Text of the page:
job-finding rate, - and Professor
Moore estimates that by June the
average will be well over one call
per senior.
The figures already given do not
include those from Civil Service and
numerous assistantships in colleges
and universities, which would, at a
conservative estimate, bring the av-
erage up to over one call per senior.
Dr. Bruce Will Speak
Dr. James D. Bruce, chairman o,
the Department of Postgraduate
Medicine in the School of Medicine
and chairman of the University's
Division of Health Sciences, will
speak April 17 on an as yet unan-
nounced subject.

Student Loan
Fund Offered
Galens Newsstand To Aid
Needy Medical Students
A loan fund to be available to
students in the Medical School will
be established by Galens, Honorary
Medical Society, Robert Plumb, '40M,
president of Galens, announced yes-
terday.
Money for this fund, which is to
be established by grants of $800 a
year for six years, will come from the
income of the Galens News Stand,
situated in the lobby of the Univer-
sity Hospital.
The Dean of the Medical School is
to be in charge of all loans. Any full
time, needy medical student is eligible
to receive a loan. No loan is to ex-
ceed $100 per person per year, at
1 per cent interest per year. Loans
must be paid back to the Fund with-
in a period of five years after the stu-
dent leaves Medical School.
Repayment of all loans will be reg-
ulated by the Dean of the Medical
School.

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ion, they will present current tion, Dean Edward Kraus of the
on teaching problems. literary college, Dr. G. E. Carrothers,
club will also attend the an- Dr. Willard Olson, and Dr. Irving
honors convocation following H. Anderson of the School of Edu-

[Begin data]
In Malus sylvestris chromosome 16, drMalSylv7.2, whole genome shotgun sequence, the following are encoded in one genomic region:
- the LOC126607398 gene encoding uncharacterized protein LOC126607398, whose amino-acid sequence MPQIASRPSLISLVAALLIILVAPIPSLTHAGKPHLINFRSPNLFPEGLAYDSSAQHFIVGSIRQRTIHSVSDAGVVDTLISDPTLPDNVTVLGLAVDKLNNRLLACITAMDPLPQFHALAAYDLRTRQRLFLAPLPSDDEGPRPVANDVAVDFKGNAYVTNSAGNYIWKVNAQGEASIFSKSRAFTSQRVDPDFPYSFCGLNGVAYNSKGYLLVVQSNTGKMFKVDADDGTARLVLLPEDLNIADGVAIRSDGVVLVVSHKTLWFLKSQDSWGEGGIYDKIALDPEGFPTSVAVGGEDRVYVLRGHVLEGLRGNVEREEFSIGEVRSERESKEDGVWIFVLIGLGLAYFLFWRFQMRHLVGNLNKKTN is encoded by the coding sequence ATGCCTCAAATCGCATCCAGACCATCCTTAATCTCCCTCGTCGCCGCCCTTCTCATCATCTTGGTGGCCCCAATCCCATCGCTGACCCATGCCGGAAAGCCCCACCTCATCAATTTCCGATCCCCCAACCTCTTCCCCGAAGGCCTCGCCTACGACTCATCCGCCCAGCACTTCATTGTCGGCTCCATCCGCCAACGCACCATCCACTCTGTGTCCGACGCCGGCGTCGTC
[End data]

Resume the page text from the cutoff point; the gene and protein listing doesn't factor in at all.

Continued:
speeches. For the afternoon cation.
ns the convention will divide Dr. Charles A. Sink of the School
wenty-one conferences featur- of Music will be the chairman of the
>ecial programs led by various Music conference meeting in con-
educators. nection with the Michigan School
Jon M. Trytten of the Univer- Band and .Vocal Associations,. to
ligh $chool will act as chair- witness a choral band and orchestra
for the Administrative Teachers clinic and festival.
rence while Dean James B. An evaluation of secondary educa
nson of the School of Educa- tion will be made at the Education
vill direct the eleventh annual Conference from the viewpoint of
ence on teacher education an educator, a parent,'a college ad-
z will consider new concepts ministrator and 'a psychologist. At
man development. Participat- the Conference of Deans and Advis-
1 this same group of lectures ors of Women Miss Thyrsa W. Amos
lso be Dr. Eugene B. Elliot, of the University of Pittsburgh will
rintendent of Public Instruc- speak.
CLEAR. PURE. REFRESHING I

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IR'hEcrrOY

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WANTED-TO BUY-4

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BEN THE TAILOR-More money for
your clothes. Open evenings.
122 E. Washington. 329
HIGHEST CASH PRICES paid for
your discarded wearing apparel.
Claude Brown, 512 S. Main Street.
146
ANY OLD CLOTHING-Pay $5.00 to
$500. Suits, Overcoats, furs, minks,
Persian lambs, diamonds, type-
writers and cash for old gold.
Phone Sam-6304. Sunday ap-
pointments preferred. 359
TRANSPORTATION -21

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THE PRLMfl BECH